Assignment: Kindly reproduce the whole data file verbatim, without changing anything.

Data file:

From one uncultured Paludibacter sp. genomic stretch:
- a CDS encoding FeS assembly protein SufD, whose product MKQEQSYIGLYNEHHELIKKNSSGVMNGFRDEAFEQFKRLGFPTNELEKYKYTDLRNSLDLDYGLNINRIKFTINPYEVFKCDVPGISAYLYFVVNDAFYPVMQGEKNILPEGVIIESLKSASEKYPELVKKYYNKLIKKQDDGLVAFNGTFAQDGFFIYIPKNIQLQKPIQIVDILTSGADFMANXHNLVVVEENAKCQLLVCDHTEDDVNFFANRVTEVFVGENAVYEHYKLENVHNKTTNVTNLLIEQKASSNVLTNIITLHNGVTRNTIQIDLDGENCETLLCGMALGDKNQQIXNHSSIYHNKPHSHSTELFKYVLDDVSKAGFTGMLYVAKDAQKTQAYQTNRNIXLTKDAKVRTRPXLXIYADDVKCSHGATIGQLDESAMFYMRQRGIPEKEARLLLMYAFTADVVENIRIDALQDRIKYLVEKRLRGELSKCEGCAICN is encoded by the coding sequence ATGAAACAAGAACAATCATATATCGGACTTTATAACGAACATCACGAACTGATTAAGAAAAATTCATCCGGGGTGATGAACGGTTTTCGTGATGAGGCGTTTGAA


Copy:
From one uncultured Paludibacter sp. genomic stretch:
- a CDS encoding FeS assembly protein SufD, whose product MKQEQSYIGLYNEHHELIKKNSSGVMNGFRDEAFEQFKRLGFPTNELEKYKYTDLRNSLDLDYGLNINRIKFTINPYEVFKCDVPGISAYLYFVVNDAFYPVMQGEKNILPEGVIIESLKSASEKYPELVKKYYNKLIKKQDDGLVAFNGTFAQDGFFIYIPKNIQLQKPIQIVDILTSGADFMANXHNLVVVEENAKCQLLVCDHTEDDVNFFANRVTEVFVGENAVYEHYKLENVHNKTTNVTNLLIEQKASSNVLTNIITLHNGVTRNTIQIDLDGENCETLLCGMALGDKNQQIXNHSSIYHNKPHSHSTELFKYVLDDVSKAGFTGMLYVAKDAQKTQAYQTNRNIXLTKDAKVRTRPXLXIYADDVKCSHGATIGQLDESAMFYMRQRGIPEKEARLLLMYAFTADVVENIRIDALQDRIKYLVEKRLRGELSKCEGCAICN is encoded by the coding sequence ATGAAACAAGAACAATCATATATCGGACTTTATAACGAACATCACGAACTGATTAAGAAAAATTCATCCGGGGTGATGAACGGTTTTCGTGATGAGGCGTTTGAA